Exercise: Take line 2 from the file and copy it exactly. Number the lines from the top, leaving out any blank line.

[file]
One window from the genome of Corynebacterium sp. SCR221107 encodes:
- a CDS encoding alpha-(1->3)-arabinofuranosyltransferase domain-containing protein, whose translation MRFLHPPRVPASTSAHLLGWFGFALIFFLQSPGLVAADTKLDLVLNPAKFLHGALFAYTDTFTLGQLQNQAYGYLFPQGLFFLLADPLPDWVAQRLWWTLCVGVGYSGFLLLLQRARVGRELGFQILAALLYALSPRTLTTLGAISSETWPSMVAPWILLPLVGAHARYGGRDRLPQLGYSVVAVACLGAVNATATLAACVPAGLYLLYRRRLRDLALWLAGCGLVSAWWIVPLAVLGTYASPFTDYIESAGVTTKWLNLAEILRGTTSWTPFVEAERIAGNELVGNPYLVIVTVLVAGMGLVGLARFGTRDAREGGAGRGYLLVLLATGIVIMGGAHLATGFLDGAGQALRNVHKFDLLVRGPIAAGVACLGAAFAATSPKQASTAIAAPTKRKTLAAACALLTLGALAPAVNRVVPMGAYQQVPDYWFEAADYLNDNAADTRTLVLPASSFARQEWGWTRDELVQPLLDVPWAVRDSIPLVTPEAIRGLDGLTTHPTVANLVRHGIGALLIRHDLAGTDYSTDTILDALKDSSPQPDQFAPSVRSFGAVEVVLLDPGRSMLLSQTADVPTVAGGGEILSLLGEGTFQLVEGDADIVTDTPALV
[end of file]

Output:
- a CDS encoding alpha-(1->3)-arabinofuranosyltransferase domain-containing protein, whose translation MRFLHPPRVPASTSAHLLGWFGFALIFFLQSPGLVAADTKLDLVLNPAKFLHGALFAYTDTFTLGQLQNQAYGYLFPQGLFFLLADPLPDWVAQRLWWTLCVGVGYSGFLLLLQRARVGRELGFQILAALLYALSPRTLTTLGAISSETWPSMVAPWILLPLVGAHARYGGRDRLPQLGYSVVAVACLGAVNATATLAACVPAGLYLLYRRRLRDLALWLAGCGLVSAWWIVPLAVLGTYASPFTDYIESAGVTTKWLNLAEILRGTTSWTPFVEAERIAGNELVGNPYLVIVTVLVAGMGLVGLARFGTRDAREGGAGRGYLLVLLATGIVIMGGAHLATGFLDGAGQALRNVHKFDLLVRGPIAAGVACLGAAFAATSPKQASTAIAAPTKRKTLAAACALLTLGALAPAVNRVVPMGAYQQVPDYWFEAADYLNDNAADTRTLVLPASSFARQEWGWTRDELVQPLLDVPWAVRDSIPLVTPEAIRGLDGLTTHPTVANLVRHGIGALLIRHDLAGTDYSTDTILDALKDSSPQPDQFAPSVRSFGAVEVVLLDPGRSMLLSQTADVPTVAGGGEILSLLGEGTFQLVEGDADIVTDTPALV